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Health Care Reform:

Health Insurance & Affordable Care Act

Your Guide to Health Insurance Paperwork

Health insurance comes with a flood of paperwork, and much of it includes unfamiliar words and phrases. There are two main types of documents you'll receive. The first is called an explanation of benefits, or EOB. The second is medical bills. 

The guidelines below will help you understand the purpose of each and why they're important. That will help you spot billing mistakes, as well as help you learn how your insurance works and what charges you have to pay.

1. What is an EOB?

Your insurance company sends you an explanation of benefits when it gets a request for payment from one of your health care providers (such as doctors, specialists, laboratories, hospitals, and clinics). The EOB describes the medical treatment you got from the provider.

2. Why is an EOB important?

This statement is your chance to review the money that's being paid for your health care. By checking your EOB, you can track how much your health care costs. You also can look for billing errors. EOBs give you the chance to question any payment that doesn't look right.

3. What information is on an EOB?

It should show:

  • Your name and address
  • Your policy number
  • The name of the patient -- you or the person who got treatment
  • The name of the doctor who provided the care
  • The date of the service
  • The fee that you were charged for treatment
  • How much your insurance paid
  • How much you owe for this visit

Your EOB also should have a short description of the care the patient got. If part of the care was not covered by your insurance, the EOB will explain why.

4. What should you check on every EOB?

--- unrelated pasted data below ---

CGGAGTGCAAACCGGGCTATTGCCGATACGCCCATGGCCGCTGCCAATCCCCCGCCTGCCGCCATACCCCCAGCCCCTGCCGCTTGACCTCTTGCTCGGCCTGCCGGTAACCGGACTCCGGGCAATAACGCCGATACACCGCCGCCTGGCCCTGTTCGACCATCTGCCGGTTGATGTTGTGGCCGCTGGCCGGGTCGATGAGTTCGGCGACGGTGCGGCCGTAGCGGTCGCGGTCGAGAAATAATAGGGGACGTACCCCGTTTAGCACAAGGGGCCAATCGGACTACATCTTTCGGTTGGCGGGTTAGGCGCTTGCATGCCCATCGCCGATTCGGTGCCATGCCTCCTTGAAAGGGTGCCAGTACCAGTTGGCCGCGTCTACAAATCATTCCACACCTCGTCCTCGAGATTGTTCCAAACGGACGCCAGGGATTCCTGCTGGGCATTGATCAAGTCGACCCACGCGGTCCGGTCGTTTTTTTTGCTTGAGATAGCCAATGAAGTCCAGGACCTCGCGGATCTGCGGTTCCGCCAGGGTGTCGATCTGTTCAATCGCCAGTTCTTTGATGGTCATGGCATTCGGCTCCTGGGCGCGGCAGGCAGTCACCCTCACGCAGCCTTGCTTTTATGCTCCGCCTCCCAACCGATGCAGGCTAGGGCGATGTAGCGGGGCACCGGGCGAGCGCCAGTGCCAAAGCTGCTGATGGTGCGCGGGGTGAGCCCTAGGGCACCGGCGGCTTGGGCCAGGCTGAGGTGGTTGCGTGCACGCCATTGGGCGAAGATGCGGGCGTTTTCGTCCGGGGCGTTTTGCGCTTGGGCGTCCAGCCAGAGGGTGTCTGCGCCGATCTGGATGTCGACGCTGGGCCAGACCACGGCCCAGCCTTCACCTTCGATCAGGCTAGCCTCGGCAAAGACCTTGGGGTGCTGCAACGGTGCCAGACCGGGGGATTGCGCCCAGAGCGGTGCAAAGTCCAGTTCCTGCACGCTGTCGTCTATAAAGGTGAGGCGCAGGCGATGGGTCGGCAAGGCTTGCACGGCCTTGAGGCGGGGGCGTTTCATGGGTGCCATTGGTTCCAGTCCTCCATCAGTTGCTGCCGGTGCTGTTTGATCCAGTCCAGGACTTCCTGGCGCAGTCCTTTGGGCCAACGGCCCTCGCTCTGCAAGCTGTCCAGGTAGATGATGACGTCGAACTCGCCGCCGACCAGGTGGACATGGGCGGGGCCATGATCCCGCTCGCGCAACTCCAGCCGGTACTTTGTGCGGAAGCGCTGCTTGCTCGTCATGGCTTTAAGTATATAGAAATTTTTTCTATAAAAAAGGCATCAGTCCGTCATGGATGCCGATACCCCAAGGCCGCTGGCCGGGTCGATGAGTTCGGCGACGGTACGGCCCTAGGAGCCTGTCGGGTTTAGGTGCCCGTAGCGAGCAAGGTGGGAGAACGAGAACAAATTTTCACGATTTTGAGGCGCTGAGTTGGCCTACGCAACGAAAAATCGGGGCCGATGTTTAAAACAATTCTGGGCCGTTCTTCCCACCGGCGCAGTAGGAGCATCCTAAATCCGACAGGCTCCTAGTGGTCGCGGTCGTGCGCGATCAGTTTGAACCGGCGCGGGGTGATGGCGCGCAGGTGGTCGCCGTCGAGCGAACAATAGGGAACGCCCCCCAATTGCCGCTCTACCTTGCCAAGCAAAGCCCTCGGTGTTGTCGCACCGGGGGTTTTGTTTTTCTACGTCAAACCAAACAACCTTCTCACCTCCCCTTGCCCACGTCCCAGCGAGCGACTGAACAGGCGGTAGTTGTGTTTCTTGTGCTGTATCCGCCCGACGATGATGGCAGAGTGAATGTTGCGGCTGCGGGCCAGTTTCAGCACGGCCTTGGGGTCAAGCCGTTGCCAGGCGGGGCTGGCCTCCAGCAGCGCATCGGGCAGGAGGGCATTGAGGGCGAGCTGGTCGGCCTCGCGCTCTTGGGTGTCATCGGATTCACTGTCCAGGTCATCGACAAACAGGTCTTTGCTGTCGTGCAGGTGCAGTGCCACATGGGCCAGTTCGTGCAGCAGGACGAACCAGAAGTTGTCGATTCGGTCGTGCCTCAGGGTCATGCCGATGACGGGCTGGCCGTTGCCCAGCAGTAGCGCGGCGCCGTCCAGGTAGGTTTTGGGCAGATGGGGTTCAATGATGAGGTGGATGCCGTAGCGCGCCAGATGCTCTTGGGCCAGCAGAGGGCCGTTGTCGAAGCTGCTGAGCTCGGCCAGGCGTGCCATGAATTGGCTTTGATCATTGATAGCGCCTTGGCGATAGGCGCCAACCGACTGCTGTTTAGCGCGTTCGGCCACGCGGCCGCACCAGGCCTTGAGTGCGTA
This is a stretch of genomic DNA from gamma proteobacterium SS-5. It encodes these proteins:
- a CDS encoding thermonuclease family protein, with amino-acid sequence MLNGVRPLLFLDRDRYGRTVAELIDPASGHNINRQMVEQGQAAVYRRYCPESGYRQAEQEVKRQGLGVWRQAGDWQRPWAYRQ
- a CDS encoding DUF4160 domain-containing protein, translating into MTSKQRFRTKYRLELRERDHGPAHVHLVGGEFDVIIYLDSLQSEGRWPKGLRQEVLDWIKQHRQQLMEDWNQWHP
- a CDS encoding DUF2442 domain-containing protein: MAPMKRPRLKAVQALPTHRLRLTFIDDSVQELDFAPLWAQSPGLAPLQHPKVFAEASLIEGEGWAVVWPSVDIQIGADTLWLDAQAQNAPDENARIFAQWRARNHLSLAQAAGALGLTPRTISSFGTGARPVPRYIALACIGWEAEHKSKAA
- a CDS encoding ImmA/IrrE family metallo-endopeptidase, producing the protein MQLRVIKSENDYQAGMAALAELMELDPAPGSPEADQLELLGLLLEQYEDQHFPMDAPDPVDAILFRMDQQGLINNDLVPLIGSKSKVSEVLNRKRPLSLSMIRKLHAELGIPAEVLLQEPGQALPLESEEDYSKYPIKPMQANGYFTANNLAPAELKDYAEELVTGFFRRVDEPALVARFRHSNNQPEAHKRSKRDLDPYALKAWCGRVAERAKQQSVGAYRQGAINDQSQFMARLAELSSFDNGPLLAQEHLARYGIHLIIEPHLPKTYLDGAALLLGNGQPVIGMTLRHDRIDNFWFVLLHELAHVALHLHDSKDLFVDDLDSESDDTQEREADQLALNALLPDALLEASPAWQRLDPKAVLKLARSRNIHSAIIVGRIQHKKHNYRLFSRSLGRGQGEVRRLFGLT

• Whether you saw the doctor on the date listed
  • Whether you got the services the provider claims to have performed
  • Whether you are being billed more than once for the same service
  • How much the insurance company paid toward the total bill and whether that matches your plan's benefits
  • Whether you have to pay any or all of the bill because you haven't met your deductible
  • If the insurance company rejected any of the claim, and the reason why

5. What is a bill?

A bill is a request for payment from your health care provider. It will show how much you owe for your medical care after your insurance has paid its share.

6. What information is on a bill?

It should include:

  • The name and address of the medical provider
  • The date of the bill
  • Your name, address, and account number
  • The date of your treatment
  • The patient's name if it's not you
  • A description of the medical service that was given
  • How much you were charged
  • The amount your insurance paid for the service
  • The remaining amount that you owe
  • Other unpaid charges that you might have had before this bill

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